Poor Backhand Grip (Volley)


Volleys are the most commonly hit shots in pickleball and if players don't use good grips (i.e. a continental grip), they will most likely have trouble being effective. Let's look at a common red flag that can pop up.


Inverted Forehand

When players use an eastern forehand grip (like holding a frying pan) they are likely to struggle on their backhand side. One 'solution' is to flip the paddle over so their hand is in a  strong position behind the handle. This can be known as an 'inverted forehand'.

Low Ball Nightmares

The inverted forehand almost always produces a downward paddle angle. And while this can be managed on high balls, a low ball will make it very difficult to hit up and over the net. And as players advanced and receive more low balls, they will struggle with consistency.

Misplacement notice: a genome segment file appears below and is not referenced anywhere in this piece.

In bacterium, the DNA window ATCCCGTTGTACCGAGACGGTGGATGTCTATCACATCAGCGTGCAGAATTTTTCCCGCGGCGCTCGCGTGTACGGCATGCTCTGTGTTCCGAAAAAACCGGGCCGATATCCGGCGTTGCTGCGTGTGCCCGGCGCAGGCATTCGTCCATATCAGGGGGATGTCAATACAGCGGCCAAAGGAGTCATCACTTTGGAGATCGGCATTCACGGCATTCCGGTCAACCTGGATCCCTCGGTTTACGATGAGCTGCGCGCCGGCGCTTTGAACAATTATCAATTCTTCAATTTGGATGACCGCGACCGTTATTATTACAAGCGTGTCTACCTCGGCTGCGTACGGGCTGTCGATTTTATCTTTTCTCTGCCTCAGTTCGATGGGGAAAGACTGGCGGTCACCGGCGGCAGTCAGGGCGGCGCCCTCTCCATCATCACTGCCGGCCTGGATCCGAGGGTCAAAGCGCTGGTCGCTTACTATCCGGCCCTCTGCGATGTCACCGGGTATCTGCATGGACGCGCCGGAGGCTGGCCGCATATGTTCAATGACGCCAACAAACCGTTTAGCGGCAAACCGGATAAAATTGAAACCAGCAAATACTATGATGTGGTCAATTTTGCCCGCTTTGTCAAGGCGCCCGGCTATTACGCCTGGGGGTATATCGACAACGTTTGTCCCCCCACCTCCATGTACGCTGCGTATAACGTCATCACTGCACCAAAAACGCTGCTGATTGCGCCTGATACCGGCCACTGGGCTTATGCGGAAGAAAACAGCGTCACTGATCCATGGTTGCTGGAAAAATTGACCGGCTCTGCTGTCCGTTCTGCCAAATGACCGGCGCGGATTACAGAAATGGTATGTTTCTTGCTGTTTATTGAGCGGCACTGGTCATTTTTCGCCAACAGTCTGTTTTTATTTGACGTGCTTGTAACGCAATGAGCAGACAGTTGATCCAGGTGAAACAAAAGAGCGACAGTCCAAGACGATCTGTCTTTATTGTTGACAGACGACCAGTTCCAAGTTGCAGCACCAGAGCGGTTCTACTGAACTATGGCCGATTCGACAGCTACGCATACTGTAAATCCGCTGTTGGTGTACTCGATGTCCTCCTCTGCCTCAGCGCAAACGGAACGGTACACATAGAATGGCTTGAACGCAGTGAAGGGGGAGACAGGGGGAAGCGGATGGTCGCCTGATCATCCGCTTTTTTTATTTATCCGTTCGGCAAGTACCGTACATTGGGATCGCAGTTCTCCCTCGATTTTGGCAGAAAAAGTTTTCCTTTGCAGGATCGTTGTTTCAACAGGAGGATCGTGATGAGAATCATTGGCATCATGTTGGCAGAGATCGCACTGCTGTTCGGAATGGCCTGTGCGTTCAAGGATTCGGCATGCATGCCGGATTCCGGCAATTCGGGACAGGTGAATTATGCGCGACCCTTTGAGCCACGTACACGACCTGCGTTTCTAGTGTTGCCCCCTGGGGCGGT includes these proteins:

Solution: Grip Change

Players should develop the feel of hitting with a continental grip (and this usually takes a long time to solidify if not learned early). The open paddle face produced by this grip will make it much easier to handle balls on the backhand side, even low ones.

Alternatively, if players insist on keeping the eastern forehand grip when hitting backhands, they could use a second hand to provide additional support. This is a 'quick-fix' for many players although they do give up some reach when hitting with two hands.